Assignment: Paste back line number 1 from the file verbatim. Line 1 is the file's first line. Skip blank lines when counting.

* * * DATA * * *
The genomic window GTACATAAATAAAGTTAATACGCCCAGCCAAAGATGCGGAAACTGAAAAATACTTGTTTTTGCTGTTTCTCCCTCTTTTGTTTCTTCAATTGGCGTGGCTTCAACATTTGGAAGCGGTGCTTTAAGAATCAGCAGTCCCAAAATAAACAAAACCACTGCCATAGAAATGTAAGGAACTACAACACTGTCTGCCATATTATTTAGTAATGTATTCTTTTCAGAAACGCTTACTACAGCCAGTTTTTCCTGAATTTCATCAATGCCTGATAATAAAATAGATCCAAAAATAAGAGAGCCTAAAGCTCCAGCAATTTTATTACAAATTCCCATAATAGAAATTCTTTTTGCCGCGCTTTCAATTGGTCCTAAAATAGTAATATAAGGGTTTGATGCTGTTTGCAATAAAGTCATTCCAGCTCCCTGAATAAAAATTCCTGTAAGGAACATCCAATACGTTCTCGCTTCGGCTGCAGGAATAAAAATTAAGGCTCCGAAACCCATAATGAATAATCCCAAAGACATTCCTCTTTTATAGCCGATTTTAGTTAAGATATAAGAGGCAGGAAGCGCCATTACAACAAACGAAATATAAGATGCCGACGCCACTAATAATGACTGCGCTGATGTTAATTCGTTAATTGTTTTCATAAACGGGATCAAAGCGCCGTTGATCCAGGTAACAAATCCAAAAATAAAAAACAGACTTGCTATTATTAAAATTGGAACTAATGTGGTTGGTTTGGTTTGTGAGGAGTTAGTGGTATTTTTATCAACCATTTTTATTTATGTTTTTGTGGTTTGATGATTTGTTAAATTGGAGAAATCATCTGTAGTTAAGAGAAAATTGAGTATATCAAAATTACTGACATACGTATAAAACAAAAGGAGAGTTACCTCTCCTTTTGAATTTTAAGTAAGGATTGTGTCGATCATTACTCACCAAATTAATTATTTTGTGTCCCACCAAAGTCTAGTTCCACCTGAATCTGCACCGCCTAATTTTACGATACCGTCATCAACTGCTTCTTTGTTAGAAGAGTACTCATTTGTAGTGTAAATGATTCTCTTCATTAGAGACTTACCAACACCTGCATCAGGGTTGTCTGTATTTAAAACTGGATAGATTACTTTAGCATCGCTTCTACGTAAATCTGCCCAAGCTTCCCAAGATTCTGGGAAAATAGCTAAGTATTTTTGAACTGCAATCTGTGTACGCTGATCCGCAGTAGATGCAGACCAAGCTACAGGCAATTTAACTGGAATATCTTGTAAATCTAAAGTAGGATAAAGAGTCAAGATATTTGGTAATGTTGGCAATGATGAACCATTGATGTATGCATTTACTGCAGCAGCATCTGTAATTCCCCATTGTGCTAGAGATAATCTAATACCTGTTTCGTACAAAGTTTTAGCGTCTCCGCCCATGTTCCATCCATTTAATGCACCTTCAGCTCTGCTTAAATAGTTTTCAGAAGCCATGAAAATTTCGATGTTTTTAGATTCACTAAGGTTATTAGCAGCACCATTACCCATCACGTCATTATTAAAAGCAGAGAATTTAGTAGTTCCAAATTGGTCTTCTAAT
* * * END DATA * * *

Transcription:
The genomic window GTACATAAATAAAGTTAATACGCCCAGCCAAAGATGCGGAAACTGAAAAATACTTGTTTTTGCTGTTTCTCCCTCTTTTGTTTCTTCAATTGGCGTGGCTTCAACATTTGGAAGCGGTGCTTTAAGAATCAGCAGTCCCAAAATAAACAAAACCACTGCCATAGAAATGTAAGGAACTACAACACTGTCTGCCATATTATTTAGTAATGTATTCTTTTCAGAAACGCTTACTACAGCCAGTTTTTCCTGAATTTCATCAATGCCTGATAATAAAATAGATCCAAAAATAAGAGAGCCTAAAGCTCCAGCAATTTTATTACAAATTCCCATAATAGAAATTCTTTTTGCCGCGCTTTCAATTGGTCCTAAAATAGTAATATAAGGGTTTGATGCTGTTTGCAATAAAGTCATTCCAGCTCCCTGAATAAAAATTCCTGTAAGGAACATCCAATACGTTCTCGCTTCGGCTGCAGGAATAAAAATTAAGGCTCCGAAACCCATAATGAATAATCCCAAAGACATTCCTCTTTTATAGCCGATTTTAGTTAAGATATAAGAGGCAGGAAGCGCCATTACAACAAACGAAATATAAGATGCCGACGCCACTAATAATGACTGCGCTGATGTTAATTCGTTAATTGTTTTCATAAACGGGATCAAAGCGCCGTTGATCCAGGTAACAAATCCAAAAATAAAAAACAGACTTGCTATTATTAAAATTGGAACTAATGTGGTTGGTTTGGTTTGTGAGGAGTTAGTGGTATTTTTATCAACCATTTTTATTTATGTTTTTGTGGTTTGATGATTTGTTAAATTGGAGAAATCATCTGTAGTTAAGAGAAAATTGAGTATATCAAAATTACTGACATACGTATAAAACAAAAGGAGAGTTACCTCTCCTTTTGAATTTTAAGTAAGGATTGTGTCGATCATTACTCACCAAATTAATTATTTTGTGTCCCACCAAAGTCTAGTTCCACCTGAATCTGCACCGCCTAATTTTACGATACCGTCATCAACTGCTTCTTTGTTAGAAGAGTACTCATTTGTAGTGTAAATGATTCTCTTCATTAGAGACTTACCAACACCTGCATCAGGGTTGTCTGTATTTAAAACTGGATAGATTACTTTAGCATCGCTTCTACGTAAATCTGCCCAAGCTTCCCAAGATTCTGGGAAAATAGCTAAGTATTTTTGAACTGCAATCTGTGTACGCTGATCCGCAGTAGATGCAGACCAAGCTACAGGCAATTTAACTGGAATATCTTGTAAATCTAAAGTAGGATAAAGAGTCAAGATATTTGGTAATGTTGGCAATGATGAACCATTGATGTATGCATTTACTGCAGCAGCATCTGTAATTCCCCATTGTGCTAGAGATAATCTAATACCTGTTTCGTACAAAGTTTTAGCGTCTCCGCCCATGTTCCATCCATTTAATGCACCTTCAGCTCTGCTTAAATAGTTTTCAGAAGCCATGAAAATTTCGATGTTTTTAGATTCACTAAGGTTATTAGCAGCACCATTACCCATCACGTCATTATTAAAAGCAGAGAATTTAGTAGTTCCAAATTGGTCTTCTAAT